The Oral History Center is excited to announce that we have joined forces with local public radio station KQED on a significant new partnership. The occasion for this collaboration is a new oral history of four-term California governor Jerry Brown. The project is expected to encompass at least 30 hours of conversations with Brown, taking place over a series of months, beginning later this year. The interviews will span most of Brown’s adult life, including his time in the seminary, lessons learned from his father’s governorship, his terms as secretary of state, attorney general and governor of California, and mayor of Oakland, and three presidential bids. They will address a life lived in and out of the public eye, and a long and extraordinary career devoted to public service.
Research and interview duties will be shared by my colleague, Todd Holmes, and I. We’ll be joined by Scott Shafer, senior editor for KQED’s Politics and Government Desk and co-host of the weekly radio program and podcast Political Breakdown. “Jerry Brown is a singularly important figure in California political history,” Shafer says. “His long and remarkable time in and out of public life in California, including his personal reflections and insights, should be documented for posterity, and we’re delighted to be a part of doing just that.”
The final interviews will join our collection of political oral histories, which include major interview projects on four earlier California governors, including Jerry’s father Pat Brown, who was elected in 1958 and again in 1962. Transcripts and audio and video of the Brown interviews will be made available on our website. We are thrilled to partner with KQED to see that Governor Brown’s oral history is completed and made available to everyone — and we are humbled to be the ones with the honor of making sure that this history is recorded and preserved.
Like all Oral History Center projects, we are obliged to raise funding to help support this endeavor as neither the state or the university will provide funding this extraordinarily important project. We are happy to accept donations large and small for those who agree that this oral history needs to be recorded and that we cannot miss this window of opportunity to get it done. Please contact me directly (firstname.lastname@example.org or 510-643-9733) with questions or think about making a donation online: http://ucblib.link/givetoOHC
Martin Meeker, @MartinDMeeker
Charles B. Faulhaber Director
Oral History Center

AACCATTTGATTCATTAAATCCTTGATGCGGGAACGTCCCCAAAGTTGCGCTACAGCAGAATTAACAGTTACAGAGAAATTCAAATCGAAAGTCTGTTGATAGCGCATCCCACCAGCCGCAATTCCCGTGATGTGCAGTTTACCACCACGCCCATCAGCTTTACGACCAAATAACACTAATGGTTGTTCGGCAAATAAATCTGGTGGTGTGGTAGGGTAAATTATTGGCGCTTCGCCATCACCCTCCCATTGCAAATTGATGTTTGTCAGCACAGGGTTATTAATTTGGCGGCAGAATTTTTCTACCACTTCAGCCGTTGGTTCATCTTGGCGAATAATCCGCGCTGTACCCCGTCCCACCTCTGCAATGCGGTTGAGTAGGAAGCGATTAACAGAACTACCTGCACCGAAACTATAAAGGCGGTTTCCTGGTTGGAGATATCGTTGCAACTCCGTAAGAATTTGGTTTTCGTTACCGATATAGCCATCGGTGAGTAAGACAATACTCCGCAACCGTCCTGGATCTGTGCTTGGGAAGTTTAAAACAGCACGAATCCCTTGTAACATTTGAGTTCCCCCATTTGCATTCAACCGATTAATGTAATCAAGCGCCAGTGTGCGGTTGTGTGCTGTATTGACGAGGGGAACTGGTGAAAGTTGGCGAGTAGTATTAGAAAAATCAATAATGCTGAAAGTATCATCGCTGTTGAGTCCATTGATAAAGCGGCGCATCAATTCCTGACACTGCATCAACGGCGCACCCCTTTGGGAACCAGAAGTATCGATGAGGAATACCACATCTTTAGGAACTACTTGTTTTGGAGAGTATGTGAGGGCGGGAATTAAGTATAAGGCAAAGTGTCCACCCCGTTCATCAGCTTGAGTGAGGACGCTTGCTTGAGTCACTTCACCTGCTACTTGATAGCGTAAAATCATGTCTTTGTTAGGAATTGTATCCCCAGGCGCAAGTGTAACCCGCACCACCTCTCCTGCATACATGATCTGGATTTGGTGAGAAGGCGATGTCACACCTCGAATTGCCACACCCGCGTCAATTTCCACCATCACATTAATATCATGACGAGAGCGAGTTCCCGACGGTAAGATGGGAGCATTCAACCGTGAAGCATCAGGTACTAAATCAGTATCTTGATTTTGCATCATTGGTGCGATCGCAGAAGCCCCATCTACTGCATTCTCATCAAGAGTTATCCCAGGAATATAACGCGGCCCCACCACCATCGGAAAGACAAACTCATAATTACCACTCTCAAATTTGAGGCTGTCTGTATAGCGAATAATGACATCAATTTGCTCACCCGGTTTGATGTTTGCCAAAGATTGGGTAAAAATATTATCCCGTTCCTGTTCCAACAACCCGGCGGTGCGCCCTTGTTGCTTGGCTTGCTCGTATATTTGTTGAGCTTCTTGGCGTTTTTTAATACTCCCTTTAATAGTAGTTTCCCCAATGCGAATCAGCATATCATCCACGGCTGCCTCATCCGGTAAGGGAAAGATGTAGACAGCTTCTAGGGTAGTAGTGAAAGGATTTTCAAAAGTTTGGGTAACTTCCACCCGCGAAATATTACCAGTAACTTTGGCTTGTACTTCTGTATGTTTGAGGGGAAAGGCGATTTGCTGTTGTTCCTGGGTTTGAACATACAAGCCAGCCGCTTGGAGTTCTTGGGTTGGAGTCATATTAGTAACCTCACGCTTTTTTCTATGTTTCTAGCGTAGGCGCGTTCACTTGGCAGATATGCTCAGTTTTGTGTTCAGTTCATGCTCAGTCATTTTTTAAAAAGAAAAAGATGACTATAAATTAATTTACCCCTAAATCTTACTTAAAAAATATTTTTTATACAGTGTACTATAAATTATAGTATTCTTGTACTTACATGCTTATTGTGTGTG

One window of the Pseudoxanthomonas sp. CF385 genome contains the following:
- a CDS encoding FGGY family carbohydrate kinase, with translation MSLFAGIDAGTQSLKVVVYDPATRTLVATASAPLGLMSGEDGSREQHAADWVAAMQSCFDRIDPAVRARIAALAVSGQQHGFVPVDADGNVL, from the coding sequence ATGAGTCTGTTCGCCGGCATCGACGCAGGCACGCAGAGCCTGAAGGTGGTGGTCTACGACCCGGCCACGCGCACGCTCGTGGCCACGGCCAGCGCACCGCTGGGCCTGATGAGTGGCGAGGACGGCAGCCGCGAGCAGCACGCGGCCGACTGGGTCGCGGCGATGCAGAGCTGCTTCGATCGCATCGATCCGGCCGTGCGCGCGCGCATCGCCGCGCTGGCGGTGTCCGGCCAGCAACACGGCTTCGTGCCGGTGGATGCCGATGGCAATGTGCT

For an office that does not offer catalog-listed courses, the Oral History Center is still deeply invested in — and engaged with — the teaching mission of the university.
For over 15 years, our signature educational program has been our annual Advanced Oral History Summer Institute. Started by OHC interviewer emeritus Lisa Rubens in 2002 and now headed up by staff historian Shanna Farrell, this week-long seminar attracts about 40 scholars every year. Past attendees have come from most states in the union and internationally too — from Ireland and South Korea, Argentina and Japan, Australia and Finland. The Summer Institute, applications for which are now being accepted, follows the life cycle of the interview, with individual days devoted to topics such as “Project Planning” and “Analysis and Interpretation.”
In 2015 we launched the Introduction to Oral History Workshop, which was created with the novice oral historian in mind, or individuals who simply wanted to learn a bit more about the methodology but didn’t necessarily have a big project to undertake. Since then, a diverse group of undergraduate students, attorneys, authors, psychologists, genealogists, park rangers, and more have attended the annual workshop. This year’s workshop will be held on Saturday February 3rd and registration is now open.
In addition to these formal, regularly scheduled events, OHC historians and staff often speak to community organizations, local historical societies, student groups, and undergraduate and graduate research seminars. If you’d like to learn more about what we do at the Center and about oral history in general, please drop us a note!
In recent years we have had the opportunity to work closely with a small group of Berkeley undergrads: our student employees. Although the Center has employed students for many decades, only in the past few years have they come to play such an integral role in and make such important contributions to our core activities. Students assist with the production of transcripts, including entering narrator corrections and writing tables of contents; they work alongside David Dunham, our lead technologist, in creating metadata for interviews and editing oral history audio and video; and they partner with interviewers to conduct background research into our narrators and the topics we interview them about. With these contributions, students have helped the Center in very real, measurable ways, most importantly by enabling an increase in productivity: the past few years have been some of the most productive in terms of hours of interviews conducted in the Center’s history. We also like to think that by providing students with intellectually challenging, real-world assignments, we are contributing to their overall educational experience too.